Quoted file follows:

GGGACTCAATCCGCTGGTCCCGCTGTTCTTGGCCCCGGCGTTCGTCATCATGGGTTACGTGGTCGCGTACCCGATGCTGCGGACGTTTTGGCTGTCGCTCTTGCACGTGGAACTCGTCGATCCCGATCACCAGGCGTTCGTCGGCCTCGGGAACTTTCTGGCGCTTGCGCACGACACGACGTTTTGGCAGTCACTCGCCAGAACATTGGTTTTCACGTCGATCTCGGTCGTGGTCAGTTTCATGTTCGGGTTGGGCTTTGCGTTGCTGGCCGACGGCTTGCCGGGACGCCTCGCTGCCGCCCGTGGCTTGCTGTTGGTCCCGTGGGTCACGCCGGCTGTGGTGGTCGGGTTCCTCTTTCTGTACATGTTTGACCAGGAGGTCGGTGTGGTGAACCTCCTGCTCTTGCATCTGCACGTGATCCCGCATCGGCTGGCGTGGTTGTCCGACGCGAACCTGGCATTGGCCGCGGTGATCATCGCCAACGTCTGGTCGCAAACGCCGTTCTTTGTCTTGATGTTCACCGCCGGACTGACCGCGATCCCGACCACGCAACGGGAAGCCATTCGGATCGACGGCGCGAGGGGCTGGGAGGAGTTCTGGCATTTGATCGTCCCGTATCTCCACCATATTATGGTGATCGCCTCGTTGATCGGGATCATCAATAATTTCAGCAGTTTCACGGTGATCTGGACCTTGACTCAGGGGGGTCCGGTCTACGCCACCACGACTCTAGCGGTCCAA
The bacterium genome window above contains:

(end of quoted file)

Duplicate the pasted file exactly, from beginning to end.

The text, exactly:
GGGACTCAATCCGCTGGTCCCGCTGTTCTTGGCCCCGGCGTTCGTCATCATGGGTTACGTGGTCGCGTACCCGATGCTGCGGACGTTTTGGCTGTCGCTCTTGCACGTGGAACTCGTCGATCCCGATCACCAGGCGTTCGTCGGCCTCGGGAACTTTCTGGCGCTTGCGCACGACACGACGTTTTGGCAGTCACTCGCCAGAACATTGGTTTTCACGTCGATCTCGGTCGTGGTCAGTTTCATGTTCGGGTTGGGCTTTGCGTTGCTGGCCGACGGCTTGCCGGGACGCCTCGCTGCCGCCCGTGGCTTGCTGTTGGTCCCGTGGGTCACGCCGGCTGTGGTGGTCGGGTTCCTCTTTCTGTACATGTTTGACCAGGAGGTCGGTGTGGTGAACCTCCTGCTCTTGCATCTGCACGTGATCCCGCATCGGCTGGCGTGGTTGTCCGACGCGAACCTGGCATTGGCCGCGGTGATCATCGCCAACGTCTGGTCGCAAACGCCGTTCTTTGTCTTGATGTTCACCGCCGGACTGACCGCGATCCCGACCACGCAACGGGAAGCCATTCGGATCGACGGCGCGAGGGGCTGGGAGGAGTTCTGGCATTTGATCGTCCCGTATCTCCACCATATTATGGTGATCGCCTCGTTGATCGGGATCATCAATAATTTCAGCAGTTTCACGGTGATCTGGACCTTGACTCAGGGGGGTCCGGTCTACGCCACCACGACTCTAGCGGTCCAA
The bacterium genome window above contains: